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Personal liability and the New Rules for Company Directors

  • Director Penalty Notices (DPN's) are legal notices issued by the Australian Taxation Office (ATO) to company directors who have failed to meet their obligations under certain tax laws. The purpose of a DPN is to encourage directors to ensure their company meets its tax obligations, and to provide a mechanism for the ATO to collect outstanding tax debts from companies that have failed to pay.

What are Director Penalty Notices (DPNs)?

Two types of DPNs can make directors personally liable for unpaid PAYG, GST, and Superannuation, and these can broadly be described in two ways.

1. Non-Lockdown DPN's

These are issued when a company has reported its tax debts within three months of the due date for lodgement but has failed to pay those debts. Under a non-lockdown DPN, the director has 21 days to take action to avoid personal liability for the debt.

The options are:

  1. Pay the debt in full
  2. Place the company into liquidation
  3. Place the company into voluntary administration
  4. Appoint a small business restructuring practitioner

2. The 21-Day Lockdown DPN's

These are issued when a company has failed to report its tax debts within three months of the due date for lodgement. Under a lockdown DPN, the director becomes personally liable for the debt immediately upon the issue of the notice and has no ability to avoid that liability.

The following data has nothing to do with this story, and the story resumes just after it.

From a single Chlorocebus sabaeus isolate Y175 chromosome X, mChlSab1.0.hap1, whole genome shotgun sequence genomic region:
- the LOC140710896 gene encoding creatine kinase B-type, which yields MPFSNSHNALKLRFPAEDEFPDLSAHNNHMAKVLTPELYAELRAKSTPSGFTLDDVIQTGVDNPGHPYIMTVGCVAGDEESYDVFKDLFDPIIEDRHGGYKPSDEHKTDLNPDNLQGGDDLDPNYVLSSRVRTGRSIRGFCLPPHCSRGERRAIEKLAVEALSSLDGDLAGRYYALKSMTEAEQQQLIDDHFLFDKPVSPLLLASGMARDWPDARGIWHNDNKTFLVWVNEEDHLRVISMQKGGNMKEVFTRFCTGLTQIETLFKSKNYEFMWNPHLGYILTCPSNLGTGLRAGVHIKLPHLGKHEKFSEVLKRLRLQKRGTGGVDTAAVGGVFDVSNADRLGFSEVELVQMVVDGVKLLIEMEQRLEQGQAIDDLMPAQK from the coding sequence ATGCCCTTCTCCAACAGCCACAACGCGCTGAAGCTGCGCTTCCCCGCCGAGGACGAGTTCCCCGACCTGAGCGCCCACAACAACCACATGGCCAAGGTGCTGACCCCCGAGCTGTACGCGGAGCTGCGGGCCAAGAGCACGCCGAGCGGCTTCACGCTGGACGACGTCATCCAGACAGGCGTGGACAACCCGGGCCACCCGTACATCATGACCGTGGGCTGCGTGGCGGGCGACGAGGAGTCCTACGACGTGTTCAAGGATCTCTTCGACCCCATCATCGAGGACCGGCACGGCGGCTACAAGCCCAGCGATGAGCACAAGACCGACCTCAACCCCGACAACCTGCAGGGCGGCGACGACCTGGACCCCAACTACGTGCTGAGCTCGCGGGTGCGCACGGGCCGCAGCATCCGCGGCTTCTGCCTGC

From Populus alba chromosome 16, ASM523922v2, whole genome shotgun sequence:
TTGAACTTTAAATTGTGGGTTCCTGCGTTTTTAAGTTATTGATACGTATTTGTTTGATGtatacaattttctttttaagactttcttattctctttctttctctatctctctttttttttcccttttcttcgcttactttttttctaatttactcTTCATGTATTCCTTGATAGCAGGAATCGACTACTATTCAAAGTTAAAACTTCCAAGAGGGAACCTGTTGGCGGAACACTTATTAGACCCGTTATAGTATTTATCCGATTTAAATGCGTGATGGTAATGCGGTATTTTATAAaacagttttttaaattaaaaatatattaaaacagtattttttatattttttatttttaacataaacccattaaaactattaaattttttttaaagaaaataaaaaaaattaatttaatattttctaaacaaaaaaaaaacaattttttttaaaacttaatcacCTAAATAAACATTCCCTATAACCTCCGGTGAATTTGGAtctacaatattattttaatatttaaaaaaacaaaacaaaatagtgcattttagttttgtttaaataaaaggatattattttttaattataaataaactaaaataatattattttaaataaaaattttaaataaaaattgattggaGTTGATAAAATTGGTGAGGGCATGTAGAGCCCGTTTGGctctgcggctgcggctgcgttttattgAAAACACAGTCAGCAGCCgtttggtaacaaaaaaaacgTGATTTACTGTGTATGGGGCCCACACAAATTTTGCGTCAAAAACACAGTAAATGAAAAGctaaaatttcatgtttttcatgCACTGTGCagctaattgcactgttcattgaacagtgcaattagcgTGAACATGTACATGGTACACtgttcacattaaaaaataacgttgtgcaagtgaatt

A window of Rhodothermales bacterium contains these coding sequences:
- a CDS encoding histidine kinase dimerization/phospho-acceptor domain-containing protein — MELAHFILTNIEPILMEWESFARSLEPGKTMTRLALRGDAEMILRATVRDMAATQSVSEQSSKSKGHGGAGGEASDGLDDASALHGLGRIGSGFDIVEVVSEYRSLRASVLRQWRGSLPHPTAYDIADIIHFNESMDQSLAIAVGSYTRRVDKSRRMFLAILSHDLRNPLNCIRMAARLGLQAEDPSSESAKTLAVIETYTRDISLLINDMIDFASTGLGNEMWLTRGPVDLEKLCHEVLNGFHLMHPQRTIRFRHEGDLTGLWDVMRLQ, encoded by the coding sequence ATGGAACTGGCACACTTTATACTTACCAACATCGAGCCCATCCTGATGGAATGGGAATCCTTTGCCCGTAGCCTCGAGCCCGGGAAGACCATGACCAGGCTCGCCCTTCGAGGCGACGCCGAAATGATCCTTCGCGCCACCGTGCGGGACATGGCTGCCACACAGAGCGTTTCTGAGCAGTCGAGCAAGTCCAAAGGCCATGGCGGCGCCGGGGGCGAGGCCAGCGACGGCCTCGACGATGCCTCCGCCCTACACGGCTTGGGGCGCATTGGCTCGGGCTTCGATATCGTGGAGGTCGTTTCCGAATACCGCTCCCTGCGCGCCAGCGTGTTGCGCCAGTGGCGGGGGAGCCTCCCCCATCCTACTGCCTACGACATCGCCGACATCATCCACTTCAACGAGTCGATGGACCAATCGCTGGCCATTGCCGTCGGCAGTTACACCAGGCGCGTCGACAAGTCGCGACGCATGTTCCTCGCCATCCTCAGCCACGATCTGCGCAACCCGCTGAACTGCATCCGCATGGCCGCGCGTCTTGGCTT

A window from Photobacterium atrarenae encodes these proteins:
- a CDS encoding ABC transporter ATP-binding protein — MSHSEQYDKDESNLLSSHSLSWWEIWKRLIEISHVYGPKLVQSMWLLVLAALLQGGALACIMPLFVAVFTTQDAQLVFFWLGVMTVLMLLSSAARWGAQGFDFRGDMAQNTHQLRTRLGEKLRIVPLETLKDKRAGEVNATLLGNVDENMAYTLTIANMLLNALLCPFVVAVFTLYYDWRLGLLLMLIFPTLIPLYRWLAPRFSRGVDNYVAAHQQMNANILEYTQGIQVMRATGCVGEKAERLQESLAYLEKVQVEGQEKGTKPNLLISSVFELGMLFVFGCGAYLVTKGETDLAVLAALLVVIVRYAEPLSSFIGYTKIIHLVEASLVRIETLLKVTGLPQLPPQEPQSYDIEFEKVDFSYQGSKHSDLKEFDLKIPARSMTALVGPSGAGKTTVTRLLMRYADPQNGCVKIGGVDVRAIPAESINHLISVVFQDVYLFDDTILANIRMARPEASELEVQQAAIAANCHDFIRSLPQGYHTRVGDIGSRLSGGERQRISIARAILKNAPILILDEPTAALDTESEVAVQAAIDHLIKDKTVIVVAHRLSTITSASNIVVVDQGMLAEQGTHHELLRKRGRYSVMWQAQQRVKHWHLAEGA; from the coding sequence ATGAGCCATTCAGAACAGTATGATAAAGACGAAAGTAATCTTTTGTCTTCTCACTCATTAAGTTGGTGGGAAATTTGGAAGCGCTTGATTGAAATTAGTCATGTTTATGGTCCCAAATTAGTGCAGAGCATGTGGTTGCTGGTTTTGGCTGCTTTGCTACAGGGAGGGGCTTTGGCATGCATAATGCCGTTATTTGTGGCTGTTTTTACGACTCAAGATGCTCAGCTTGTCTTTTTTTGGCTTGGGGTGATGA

Do nothing?

If a director receives a DPN and fails to act within the specified time frame, they become personally liable for the unpaid tax debt of the company. This means that the ATO can take legal action to recover the debt, including issuing a court order to seize assets, garnishing wages, or even bankruptcy proceedings.

The ramifications of receiving a DPN can be serious for directors.

  • They may face personal financial hardship, damage to their reputation, and even disqualification from being a director.
  • A director who receives a DPN may be required to disclose that fact when applying for credit or entering other financial arrangements.

It is important for directors to understand their obligations under tax laws and to take prompt action to address any outstanding tax debts.

Available actions

  • Paying the debt could be an obvious solution however this could be easier said than done. Particularly if the company is having cash flow difficulties or if there is a viability issue.

Further, the director may escape personal liability for the debt if the company appoints a liquidator or an administrator within 21 days.

Alternatively, you might place your company into voluntary administration or liquidation. In that case, you can only avoid liability if the amounts were reported and lodged within three months of the due date.

Company Directors and their advisers need to be aware of the implications of DPNs and how to best deal with them to avoid personal liability.


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